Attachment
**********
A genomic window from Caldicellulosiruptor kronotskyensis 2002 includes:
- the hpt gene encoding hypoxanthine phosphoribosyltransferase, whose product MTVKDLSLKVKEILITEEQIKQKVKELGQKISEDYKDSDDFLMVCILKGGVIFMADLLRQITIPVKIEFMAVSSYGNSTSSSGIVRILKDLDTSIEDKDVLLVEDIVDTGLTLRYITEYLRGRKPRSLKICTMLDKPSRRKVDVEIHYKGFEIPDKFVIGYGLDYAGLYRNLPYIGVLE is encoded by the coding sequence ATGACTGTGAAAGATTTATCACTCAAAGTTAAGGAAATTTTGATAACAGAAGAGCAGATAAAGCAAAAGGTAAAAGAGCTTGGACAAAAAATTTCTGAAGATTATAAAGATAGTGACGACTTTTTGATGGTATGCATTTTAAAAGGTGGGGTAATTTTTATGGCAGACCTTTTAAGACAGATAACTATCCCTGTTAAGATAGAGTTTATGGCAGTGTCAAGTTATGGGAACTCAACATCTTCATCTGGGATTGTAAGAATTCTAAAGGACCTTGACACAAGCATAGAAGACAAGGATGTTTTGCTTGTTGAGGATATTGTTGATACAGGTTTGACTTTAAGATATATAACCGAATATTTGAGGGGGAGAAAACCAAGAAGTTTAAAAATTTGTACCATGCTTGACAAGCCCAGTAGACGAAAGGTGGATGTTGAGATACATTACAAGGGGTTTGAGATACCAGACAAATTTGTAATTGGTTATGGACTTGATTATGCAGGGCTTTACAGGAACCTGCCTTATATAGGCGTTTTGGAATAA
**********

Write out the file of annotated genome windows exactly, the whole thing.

A genomic window from Caldicellulosiruptor kronotskyensis 2002 includes:
- the hpt gene encoding hypoxanthine phosphoribosyltransferase, whose product MTVKDLSLKVKEILITEEQIKQKVKELGQKISEDYKDSDDFLMVCILKGGVIFMADLLRQITIPVKIEFMAVSSYGNSTSSSGIVRILKDLDTSIEDKDVLLVEDIVDTGLTLRYITEYLRGRKPRSLKICTMLDKPSRRKVDVEIHYKGFEIPDKFVIGYGLDYAGLYRNLPYIGVLE is encoded by the coding sequence ATGACTGTGAAAGATTTATCACTCAAAGTTAAGGAAATTTTGATAACAGAAGAGCAGATAAAGCAAAAGGTAAAAGAGCTTGGACAAAAAATTTCTGAAGATTATAAAGATAGTGACGACTTTTTGATGGTATGCATTTTAAAAGGTGGGGTAATTTTTATGGCAGACCTTTTAAGACAGATAACTATCCCTGTTAAGATAGAGTTTATGGCAGTGTCAAGTTATGGGAACTCAACATCTTCATCTGGGATTGTAAGAATTCTAAAGGACCTTGACACAAGCATAGAAGACAAGGATGTTTTGCTTGTTGAGGATATTGTTGATACAGGTTTGACTTTAAGATATATAACCGAATATTTGAGGGGGAGAAAACCAAGAAGTTTAAAAATTTGTACCATGCTTGACAAGCCCAGTAGACGAAAGGTGGATGTTGAGATACATTACAAGGGGTTTGAGATACCAGACAAATTTGTAATTGGTTATGGACTTGATTATGCAGGGCTTTACAGGAACCTGCCTTATATAGGCGTTTTGGAATAA